“LIBERALISM stands for liberty; its very name declares it”, began a Liberal Party pamphlet of the 1920s. The editor of this volume argues that for liberalism to be “relevant”, it must move “beyond” a concern with individual liberty and embrace instead a “progressive” commitment to social equality. This approach is presented as a riposte to the ideas behind The Orange Book, but unlike that earlier volume, Beyond Liberty sets one foot firmly outside the liberal tradition – and it is not too sure what it wants to do with the other. Above all, it is not clear whether a liberalism that no longer stands primarily for liberty stands for anything very much at all, or for that matter can or should be described as liberalism.
Progressivism has proved a slippery political concept. In historical terms, it has no anchorage in any one political tradition and was one of a string of ‘governing concepts’ toyed with by New Labour; from an early interest in Will Hutton’s idea of a ‘stake-holding’ society to Etzioni’s theory of ‘communitarianism’ and Anthony Giddens’ ‘Third Way’. So when Margo argues that liberalism must become “progressive”, we are entitled to ask at least two questions: what, exactly, is meant by “progressive”; and what, if any, is the party political subtext vis-à-vis the Liberal Democrats?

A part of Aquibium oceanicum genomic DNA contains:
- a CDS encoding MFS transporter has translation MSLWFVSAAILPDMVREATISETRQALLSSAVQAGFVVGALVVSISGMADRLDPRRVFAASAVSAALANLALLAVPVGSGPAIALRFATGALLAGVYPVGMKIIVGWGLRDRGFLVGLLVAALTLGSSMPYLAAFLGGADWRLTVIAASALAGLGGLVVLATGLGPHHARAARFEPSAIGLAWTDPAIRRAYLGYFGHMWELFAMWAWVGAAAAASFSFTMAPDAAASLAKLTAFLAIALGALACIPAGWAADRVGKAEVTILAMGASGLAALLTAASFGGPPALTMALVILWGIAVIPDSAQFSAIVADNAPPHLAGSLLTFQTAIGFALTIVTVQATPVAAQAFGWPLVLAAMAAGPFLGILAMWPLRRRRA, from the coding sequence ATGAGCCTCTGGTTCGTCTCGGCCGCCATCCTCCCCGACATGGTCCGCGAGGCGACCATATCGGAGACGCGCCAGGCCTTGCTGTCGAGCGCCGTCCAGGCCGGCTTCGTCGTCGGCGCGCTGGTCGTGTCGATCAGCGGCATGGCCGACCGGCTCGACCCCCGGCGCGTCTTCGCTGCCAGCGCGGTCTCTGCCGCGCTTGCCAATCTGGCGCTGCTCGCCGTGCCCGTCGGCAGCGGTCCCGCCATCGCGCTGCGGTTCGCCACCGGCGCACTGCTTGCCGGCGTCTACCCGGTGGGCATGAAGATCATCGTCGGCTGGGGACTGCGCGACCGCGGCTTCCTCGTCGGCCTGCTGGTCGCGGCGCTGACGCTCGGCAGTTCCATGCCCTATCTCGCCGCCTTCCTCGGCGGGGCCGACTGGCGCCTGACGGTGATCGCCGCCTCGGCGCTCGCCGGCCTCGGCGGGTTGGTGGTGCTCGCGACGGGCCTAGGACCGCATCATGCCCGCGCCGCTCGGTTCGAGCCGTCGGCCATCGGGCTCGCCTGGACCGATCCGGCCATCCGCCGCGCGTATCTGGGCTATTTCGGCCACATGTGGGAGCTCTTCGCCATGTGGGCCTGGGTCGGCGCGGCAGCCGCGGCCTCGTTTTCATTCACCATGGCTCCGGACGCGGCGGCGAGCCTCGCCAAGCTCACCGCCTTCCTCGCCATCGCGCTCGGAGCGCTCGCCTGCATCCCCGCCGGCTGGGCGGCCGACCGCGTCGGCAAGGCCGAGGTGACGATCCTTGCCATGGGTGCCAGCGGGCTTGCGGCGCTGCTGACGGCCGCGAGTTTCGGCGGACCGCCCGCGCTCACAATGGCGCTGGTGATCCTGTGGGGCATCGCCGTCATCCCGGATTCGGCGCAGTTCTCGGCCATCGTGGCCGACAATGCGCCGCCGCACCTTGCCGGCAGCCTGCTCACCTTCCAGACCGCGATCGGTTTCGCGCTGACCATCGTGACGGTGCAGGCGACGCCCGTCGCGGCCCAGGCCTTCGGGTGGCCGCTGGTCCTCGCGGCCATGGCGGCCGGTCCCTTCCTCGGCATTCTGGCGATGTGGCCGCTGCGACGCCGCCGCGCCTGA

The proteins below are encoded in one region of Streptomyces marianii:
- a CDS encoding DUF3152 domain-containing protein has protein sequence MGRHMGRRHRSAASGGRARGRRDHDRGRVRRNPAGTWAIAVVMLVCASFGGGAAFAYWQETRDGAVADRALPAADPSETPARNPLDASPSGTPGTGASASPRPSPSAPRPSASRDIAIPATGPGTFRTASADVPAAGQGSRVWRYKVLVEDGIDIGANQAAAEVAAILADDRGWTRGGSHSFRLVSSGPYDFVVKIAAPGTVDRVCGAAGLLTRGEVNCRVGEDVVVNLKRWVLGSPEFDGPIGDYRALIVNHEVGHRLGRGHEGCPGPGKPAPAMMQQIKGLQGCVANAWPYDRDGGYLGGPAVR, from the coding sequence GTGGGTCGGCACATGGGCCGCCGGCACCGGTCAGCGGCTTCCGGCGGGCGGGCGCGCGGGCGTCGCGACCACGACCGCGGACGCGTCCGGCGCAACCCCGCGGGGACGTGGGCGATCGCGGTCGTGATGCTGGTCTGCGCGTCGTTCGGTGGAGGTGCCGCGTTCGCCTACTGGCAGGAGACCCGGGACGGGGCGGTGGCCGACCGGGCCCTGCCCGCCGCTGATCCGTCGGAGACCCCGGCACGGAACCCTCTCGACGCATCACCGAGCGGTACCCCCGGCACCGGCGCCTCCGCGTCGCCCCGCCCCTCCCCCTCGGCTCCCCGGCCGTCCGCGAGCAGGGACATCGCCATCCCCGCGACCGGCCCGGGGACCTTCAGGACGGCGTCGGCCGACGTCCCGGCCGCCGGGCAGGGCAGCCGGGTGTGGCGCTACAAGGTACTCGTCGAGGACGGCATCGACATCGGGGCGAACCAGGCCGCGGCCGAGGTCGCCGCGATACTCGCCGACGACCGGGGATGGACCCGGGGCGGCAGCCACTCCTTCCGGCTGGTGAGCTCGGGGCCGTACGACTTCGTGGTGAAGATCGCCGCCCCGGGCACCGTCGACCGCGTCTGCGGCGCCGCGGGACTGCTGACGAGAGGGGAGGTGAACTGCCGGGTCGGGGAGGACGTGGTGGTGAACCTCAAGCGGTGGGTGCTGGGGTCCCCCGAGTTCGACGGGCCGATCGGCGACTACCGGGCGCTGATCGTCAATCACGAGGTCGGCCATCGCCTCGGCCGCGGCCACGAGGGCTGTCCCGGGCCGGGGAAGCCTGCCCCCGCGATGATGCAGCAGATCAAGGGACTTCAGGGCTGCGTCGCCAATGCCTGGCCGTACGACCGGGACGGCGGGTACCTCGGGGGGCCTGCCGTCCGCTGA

Margo’s premise is that “traditional liberalism is increasingly anachronistic in the modern world”. Here the term “traditional liberalism” signifies what the editor calls “19th Century Gladstonian ideas of self-help”, which, she suggests, continue to linger in contemporary liberal thinking as represented by The Orange Book. She contends that this tradition lacks empirical foundations in light of recent research in the social sciences, which emphasises the contexts and structures that either inhibit or facilitate meaningful individual autonomy. The persistence of structural poverty and inequality necessitates an activist role for the state, and thus a “progressive” emphasis on “fairness” ought to displace the primacy accorded liberty. Liberals have tended to view equality as instrumental to the primary end of individual freedom, rather than as an intrinsic value, one which involves not merely equality of opportunity but also a substantial redistribution of economic and social goods.